Corsair Capital Management’s Latest Heavyweight Plays
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Eleven years after its inception, Corsair Capital Management has grown into a half-a-billion dollar hedge fund, best known for sniffing out value-driven investments in public equities. Managed by Jay Petschek and Steven Major, the fund keeps a well-diversified portfolio of names that the average investor may not see on his radar amongst the tech and financial giants. Deep-value and distressed plays are the bread and butter of Corsair, and they keep a close watch on companies in the midst of restructuring, hoping for big growth and big payouts that you can ride as well. Let’s take a look at Corsair’s largest positions as of last September.
Digitalglobe (NYSE: DGI) tops the hedge fund’s list of holdings with over $25 million committed. Providing commercial-grade earth imaging products, DGI was a huge winner last year for Corsair, racking up a 68% change in stock price in the last twelve months, compared to a paltry 12% for the S&P500. Forward P/E is trading at a sky-high 23, and with negative earnings per share, we think the upward momentum might be exhausted and a correction is imminent. DGI may be too risky to jump in now, and there are better value plays to be had. Christopher Pucillo of Solus Alternative Asset Management saw a good bump in his performance last year due to the stock, carrying almost 13% of his portfolio in Digitalglobe (see what the rest of Solus’ portfolio looks like here).
Next on Corsair’s list is Innophos Holdings (NASDAQ: IPHS), a producer of mineral-based ingredients and phosphates used in food, pharmaceutical, and industrial end markets. Nowhere near the stand-out winner that DGI was for the fund in 2012, Corsair rode through the stock’s summer highs and experienced a 13% drop in performance in the third quarter of last year. With trailing and forward P/Es at 14 and 13, respectively, Innophos valuations are more grounded than DGI, and sell-side analysts still expect growth for this year with a price target near $58.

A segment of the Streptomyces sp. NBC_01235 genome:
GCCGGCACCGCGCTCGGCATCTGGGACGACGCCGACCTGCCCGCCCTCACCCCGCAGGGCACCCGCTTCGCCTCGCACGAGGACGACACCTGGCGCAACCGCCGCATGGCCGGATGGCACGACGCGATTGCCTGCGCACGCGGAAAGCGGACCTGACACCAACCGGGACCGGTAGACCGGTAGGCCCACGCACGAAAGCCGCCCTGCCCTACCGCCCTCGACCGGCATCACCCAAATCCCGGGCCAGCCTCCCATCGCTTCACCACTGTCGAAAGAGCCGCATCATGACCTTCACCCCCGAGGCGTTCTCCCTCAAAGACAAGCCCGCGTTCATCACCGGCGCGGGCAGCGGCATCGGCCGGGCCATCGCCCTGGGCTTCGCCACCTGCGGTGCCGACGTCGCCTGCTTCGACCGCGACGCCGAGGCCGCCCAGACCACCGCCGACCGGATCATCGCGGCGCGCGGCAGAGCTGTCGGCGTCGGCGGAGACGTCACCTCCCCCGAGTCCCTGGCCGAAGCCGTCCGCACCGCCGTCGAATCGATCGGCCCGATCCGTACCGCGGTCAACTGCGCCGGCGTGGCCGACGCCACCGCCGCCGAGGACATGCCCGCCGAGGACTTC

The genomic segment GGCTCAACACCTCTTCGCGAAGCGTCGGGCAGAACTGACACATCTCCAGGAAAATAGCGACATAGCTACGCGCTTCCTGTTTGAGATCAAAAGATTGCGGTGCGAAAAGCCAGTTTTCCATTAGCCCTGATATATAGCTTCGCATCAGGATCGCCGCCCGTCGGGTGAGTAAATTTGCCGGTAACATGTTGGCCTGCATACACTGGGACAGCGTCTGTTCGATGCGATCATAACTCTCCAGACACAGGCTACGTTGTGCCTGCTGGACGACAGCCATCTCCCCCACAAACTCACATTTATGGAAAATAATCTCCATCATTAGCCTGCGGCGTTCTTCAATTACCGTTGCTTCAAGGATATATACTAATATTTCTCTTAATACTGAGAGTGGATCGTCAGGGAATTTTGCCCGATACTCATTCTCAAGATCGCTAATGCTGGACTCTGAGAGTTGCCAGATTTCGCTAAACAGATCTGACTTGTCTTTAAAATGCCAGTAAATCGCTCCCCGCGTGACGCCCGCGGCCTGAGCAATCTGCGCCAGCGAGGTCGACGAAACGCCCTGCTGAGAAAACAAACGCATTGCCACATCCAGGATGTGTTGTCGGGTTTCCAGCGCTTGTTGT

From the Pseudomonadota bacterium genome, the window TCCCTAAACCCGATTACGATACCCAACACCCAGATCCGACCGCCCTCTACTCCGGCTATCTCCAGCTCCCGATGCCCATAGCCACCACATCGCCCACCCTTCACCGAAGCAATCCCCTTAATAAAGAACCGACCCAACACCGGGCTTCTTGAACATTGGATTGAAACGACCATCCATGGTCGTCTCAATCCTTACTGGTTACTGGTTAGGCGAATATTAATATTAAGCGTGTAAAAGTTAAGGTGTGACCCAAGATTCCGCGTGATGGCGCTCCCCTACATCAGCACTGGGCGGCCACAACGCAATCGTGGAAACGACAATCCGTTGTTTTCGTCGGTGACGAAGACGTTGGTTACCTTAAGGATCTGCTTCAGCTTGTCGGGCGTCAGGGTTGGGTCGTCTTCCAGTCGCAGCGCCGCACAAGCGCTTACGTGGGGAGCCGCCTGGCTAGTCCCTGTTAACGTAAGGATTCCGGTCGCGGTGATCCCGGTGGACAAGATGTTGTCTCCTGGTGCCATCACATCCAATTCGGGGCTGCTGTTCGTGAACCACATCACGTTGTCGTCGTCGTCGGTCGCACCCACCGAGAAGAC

What else tops Corsair’s list?
Interdigital (NASDAQ: IDCC) occupies another 5% of Corsair’s capital, snapping up $26mm in investment. Amy Minella of Cardinal Capital has half the percentage of her fund in IDCC, but it amounts to $10mm more than Corsair’s position. Interdigital is a billion-dollar player in the wireless technologies and digital cellular space and provides ways to monetize mobile Internet and data usage. Interdigital reported blowout earnings last October for the quarter ending in September, jumping from $0.22 the previous quarter up to $5.56. This increase was primarily due to a $375mm patent sale to software-giant Intel, and the earnings estimates for this past quarter are much more in line with previous reports of 2012. We’d like to see growth estimates not be skewed by this transaction and thus would wait to build a long position until more consistent growth trends are confirmed.
Fourth on Corsair’s list is Globe Specialty Metals (NASDAQ: GSM). GSM had the weakest gain of Corsair’s winners in the past twelve months, only registering a 1.9% jump in stock price. Quarterly revenue growth was positive respective to the same quarter a year prior, but lackluster EPS and an extremely high trailing P/E of 41 do not make this the most attractive play for us. Analysts primarily downgraded GSM in 2012, with the most recent downgrade in December accompanied by a price target drop of $20 to $15. Not the most promising play going into 2013.
Aon (NYSE: AON) rounds out Corsairs top five largest positions, and embodies their investing mantra of finding value plays in turnarounds. After a management overhaul in 2005, Aon saw light at the end of tunnel and has become a promising player in the insurance and consulting businesses. This positive movement spread into 2012, garnering a 20.3% growth in stock price in 2012. Forward P/E is more conservative than Trailing P/E, dropping from 12 to 20, indicating a possible growth in earnings for 2013. While growth in revenue and earnings this past quarter versus a year ago were nothing to write home about, earnings estimates are more hopeful than last year, with Goldman Sachs agreeing and issuing a Buy rating after AON’s last report. Russell Hawkins of Hawkins Capital believes the hype and has built a near-$100mm position, firmly planting AON as one of his top positions as well.
This article is written by Eric Winter and edited by Meena Krishnamsetty. They don't own shares in any of the stocks mentioned in this article. The Motley Fool recommends Aon. The Motley Fool owns shares of Aon. Try any of our Foolish newsletter services free for 30 days. We Fools may not all hold the same opinions, but we all believe that considering a diverse range of insights makes us better investors. The Motley Fool has a disclosure policy. Is this post wrong? Click here. Think you can do better? Join us and write your own!